How the Cartels Work

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"Mexicans don't flip," says an undercover DEA agent who participated in Operation Pocono Powder, a major case against the cartels in New York. "Part of the way the cartels retain control is through fear. Mexicans will cooperate to a certain level, but they won't talk about Sinaloa. They know their family back home will be killed."

The DEA insists that its high-profile busts are having an effect. "In Project Reckoning, we had 64 cities involved," says Carl Pike of the DEA's Special Operations Division, citing a bust against the Gulf cartels that resulted in 507 arrests by last year. "We were after their distribution capability. It was like taking out 64 Walmarts all at once. The Mexicans have to regroup from ground zero, and it's time-consuming and expensive to do that."

But the Walmart analogy offers a larger insight into how the Mexican cartels have transformed the drug business in America — and why the DEA has been unable to stop them. In the 1980s, the Colombians tried to directly control the distribution of their product through a network of low-level dealers — a group prone to stealing, fucking up, getting caught or trying to take over themselves. Like any good manager, however, the Mexicans learned from the mistakes of their predecessors. Instead of maintaining their own labor force of dealers — a risky and costly proposition at best — the drug lords came up with the same solution as Walmart and countless other multinational corporations: outsourcing.

To sell their product in America, the Mexicans contract with existing criminal operations, relying mainly on Hispanic gangs like MS-13 and the Mexican Mafia. But they also sell to Crips, Bloods, Hells Angels, Puerto Ricans or Dominicans — whoever can move weight reliably. This keeps their overhead low and reduces potentially risky connections to top management. It also makes all of the headaches of running the business — wages, benefits, overseeing an untrained and unruly workforce — someone else's problem. "American gangs are not integrated into the Mexican drug-trafficking organizations," says Tom Diaz, a senior policy analyst at the Violence Policy Center and the author of No Boundaries: Transnational Latino Gangs and American Law Enforcement. "The gangs are wild cards; their behavior is unpredictable. There's no advantage to the Mexican cartels to bring them into their structure. The Mexicans are happy to sell them drugs, but they keep them at arm's length. They use them sometimes as muscle or disciplinarians, but only on a contract basis."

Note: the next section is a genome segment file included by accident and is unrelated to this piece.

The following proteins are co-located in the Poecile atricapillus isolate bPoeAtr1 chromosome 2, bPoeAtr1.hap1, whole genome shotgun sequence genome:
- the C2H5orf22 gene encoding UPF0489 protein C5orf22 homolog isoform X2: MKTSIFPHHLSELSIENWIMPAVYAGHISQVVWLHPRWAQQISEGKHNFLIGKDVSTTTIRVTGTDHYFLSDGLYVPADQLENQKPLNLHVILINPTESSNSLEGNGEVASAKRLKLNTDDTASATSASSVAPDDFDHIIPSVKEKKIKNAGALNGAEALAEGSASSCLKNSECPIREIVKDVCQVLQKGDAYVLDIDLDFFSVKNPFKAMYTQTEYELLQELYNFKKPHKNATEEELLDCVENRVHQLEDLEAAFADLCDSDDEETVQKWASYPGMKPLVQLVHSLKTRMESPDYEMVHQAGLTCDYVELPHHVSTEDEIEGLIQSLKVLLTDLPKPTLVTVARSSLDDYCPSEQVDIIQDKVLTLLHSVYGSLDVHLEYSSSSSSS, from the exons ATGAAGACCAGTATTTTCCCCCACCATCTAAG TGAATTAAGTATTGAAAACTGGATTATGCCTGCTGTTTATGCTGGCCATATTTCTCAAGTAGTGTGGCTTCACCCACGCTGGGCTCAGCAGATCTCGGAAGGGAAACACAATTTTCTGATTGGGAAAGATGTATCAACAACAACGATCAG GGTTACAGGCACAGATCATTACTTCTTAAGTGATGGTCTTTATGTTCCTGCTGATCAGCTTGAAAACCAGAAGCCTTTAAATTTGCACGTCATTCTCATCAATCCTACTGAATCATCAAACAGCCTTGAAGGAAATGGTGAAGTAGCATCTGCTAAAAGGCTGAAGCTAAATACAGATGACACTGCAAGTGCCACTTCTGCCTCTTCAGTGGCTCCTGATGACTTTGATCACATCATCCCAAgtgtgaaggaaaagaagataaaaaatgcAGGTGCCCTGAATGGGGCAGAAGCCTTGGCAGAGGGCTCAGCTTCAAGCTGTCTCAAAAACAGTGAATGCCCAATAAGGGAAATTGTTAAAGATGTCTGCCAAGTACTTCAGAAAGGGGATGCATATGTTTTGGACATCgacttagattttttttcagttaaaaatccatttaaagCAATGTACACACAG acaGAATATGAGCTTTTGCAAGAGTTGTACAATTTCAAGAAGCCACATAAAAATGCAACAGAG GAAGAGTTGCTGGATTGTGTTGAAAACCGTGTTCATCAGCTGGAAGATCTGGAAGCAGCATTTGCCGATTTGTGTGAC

Street-level dealers, mostly drawn from the pool of millions of Mexican immigrants stuck in menial jobs in the U.S., effectively become what Amway calls "IBOs," or Independent Business Owners. They sell all the crank and crack they can, hoping to boost their sales status from an Amway-like Silver to Gold to Platinum, providing them with ever-larger supplies of product to move. "The low-level guys are working menial jobs as they establish themselves as a drug dealer," says Greg Borland, the DEA assistant special agent in charge of Alabama. "They are the ones who are like Tony Montana in Scarface. They start small and try to make something of themselves."

Higher-level dealers are required to keep a low profile and live modestly, as if they were regional managers for a chain of fast-food restaurants. If one gets busted, there's rarely a link that can be traced back to the cartels — and even if there is, the dealer knows that his family back in Mexico is certain to be executed if he talks to the feds. "The structure is designed to minimize the risk by minimizing the number of sales or 'touches' that have to be made," says Borland. "The guys at the highest corporate level — the cartel guys — only make one sale. It's very low-risk."

Stripped to its essence, what the Mexican cartels sell is not drugs so much as access to the world's biggest and most lucrative market for drugs. And thanks to U.S. policy, the Mexicans enjoy a virtual monopoly on the American market. In the 1980s, Ronald Reagan largely closed off the Caribbean as a passage for narcotics, forcing the Colombians to turn to the Mexicans for an overland route. In the mid-1990s, after NAFTA made it easier to ship goods of all kinds across the border, Mexicans became the go-to distributors for Afghans, South Asians, Middle Easterners and anyone else looking to sell illegal substances to Americans.

The result has been the creation of one of the most successful criminal enterprises in human history. In Sinaloa, money brought back from U.S. drug deals was long known as "dirt," because of the smell it got from being hidden in suitcases underground. But today, the cartels launder Yankee dollars through a network of global banks, using the same secure electronic transfers as any self-respecting international business. According to the government's own estimates, the Mexican cartels generate as much as $38 billion in gross proceeds at the wholesale level every year — a sum that surpasses Dupont and Coca-Cola.

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